Republican Politicians Split on Government Shutdown/ Debt Ceiling

On October 16, 2013, Congress passed legislation that ended the partial government shutdown and raised the debt ceiling, at least for now.  While the votes on the Democratic side were unanimous in favor of bigger government and more debt, there was more of a split on the Republican side.

In the House, the vote was 285-144.  All 144 votes against the legislation were Republicans.  On the Senate side, the total vote was 81-18, with all 18 votes coming from Republicans.

Breaking it down just in the Republican Party, in the House there were 87 votes in favor and 144 votes against.  It was the so-called moderates in the House who allowed the legislation to pass.

In the Senate, 27 Republicans voted in favor and 18 against.  So, in the Senate, there was a higher number of Republicans who voted to raise the debt ceiling and end the government shutdown.

In other words, the House tends to be more reliable than the Senate in preserving liberty.  Or I suppose it would be more accurate to say that the House is less bad than the Senate.

This shows a real split in the country.  I think the politicians are somewhat reflective of their constituents, at least in terms of what people are willing to put up with.  I don't think there are 144 principled members of the House or 18 principled members of the Senate.  Many of these same people voted to raise the debt ceiling and voted for big budgets when there was a Republican president.  For the newer members, I'm sure some of them would have voted for the legislation if we had a President Romney right now.

The good news is that the tide has shifted a little.  Some of these politicians, who are considered part of the Tea Party, really are conservative, economically speaking, in comparison to what we have seen in the past.  Most of them are not libertarian by any stretch of the imagination, but they do realize that many people are demanding less government and lower spending, and their rhetoric and actions are reflecting that sentiment.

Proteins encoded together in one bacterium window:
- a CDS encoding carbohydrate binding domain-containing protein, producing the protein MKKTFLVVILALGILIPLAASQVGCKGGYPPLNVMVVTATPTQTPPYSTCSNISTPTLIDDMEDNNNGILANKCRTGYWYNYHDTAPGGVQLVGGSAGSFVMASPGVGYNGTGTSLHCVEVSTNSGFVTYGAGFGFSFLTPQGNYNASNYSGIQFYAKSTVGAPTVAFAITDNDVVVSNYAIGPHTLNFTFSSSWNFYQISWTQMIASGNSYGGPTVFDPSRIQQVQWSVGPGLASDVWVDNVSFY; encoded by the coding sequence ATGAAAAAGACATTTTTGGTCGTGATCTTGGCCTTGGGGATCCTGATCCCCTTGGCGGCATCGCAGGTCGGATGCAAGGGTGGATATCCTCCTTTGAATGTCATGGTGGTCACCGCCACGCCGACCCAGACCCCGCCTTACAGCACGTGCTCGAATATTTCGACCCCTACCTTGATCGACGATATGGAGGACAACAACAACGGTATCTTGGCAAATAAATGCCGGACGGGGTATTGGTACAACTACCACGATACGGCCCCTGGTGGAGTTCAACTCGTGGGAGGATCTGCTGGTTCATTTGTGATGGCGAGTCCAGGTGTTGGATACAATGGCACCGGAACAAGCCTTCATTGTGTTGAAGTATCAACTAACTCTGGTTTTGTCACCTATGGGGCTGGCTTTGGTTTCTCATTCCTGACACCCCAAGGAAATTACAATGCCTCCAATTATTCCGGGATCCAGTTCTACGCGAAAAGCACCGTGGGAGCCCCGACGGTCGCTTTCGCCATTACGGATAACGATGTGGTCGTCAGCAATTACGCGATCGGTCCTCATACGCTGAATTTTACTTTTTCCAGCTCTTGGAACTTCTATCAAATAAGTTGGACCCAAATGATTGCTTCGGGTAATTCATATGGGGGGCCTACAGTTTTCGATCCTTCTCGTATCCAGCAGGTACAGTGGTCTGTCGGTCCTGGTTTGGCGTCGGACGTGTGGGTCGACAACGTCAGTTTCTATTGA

I don't think the Republican Party is going to break up.  I don't think it is done winning elections.  I also don't think we will see any significant legislation pass in the near future that is a great benefit to liberty. I think there will continue to be a struggle between the two factions within the party.

The interesting test will come in 2016.  I guess it will start in 2015 with the heavy campaigning for the primaries.  I have no idea at this point who will be the Republican nominee for president.  On the Democratic side, you can guess a few names such as Hillary and Joe Biden.  Regardless, you know that the Democratic nominee will be a reflection of the status quo.

The Republican side will be far more interesting.  It will be a fight between the Tea Party and the establishment.  On the Tea Party side, there is Rand Paul, Marco Rubio, and Ted Cruz.  On the establishment side, there could be any number of potential candidates.  I suppose there could be someone that is kind of in between, such as Rick Perry.

I am not saying that we should hold out great hope for a so-called Tea Party candidate.  Rand Paul is the least bad of all of them and I have my criticisms of him.  But the good news is that this is even a possibility.  It's been a long time since Reagan, who placated conservatives.  It has been an even longer time since Barry Goldwater.

Again, I won't have any high expectations of the Republican nominee, even if it is a Tea Party person.  But I think it is a reflection of the stronger pro-liberty views that we have today.  For that, we should be optimistic.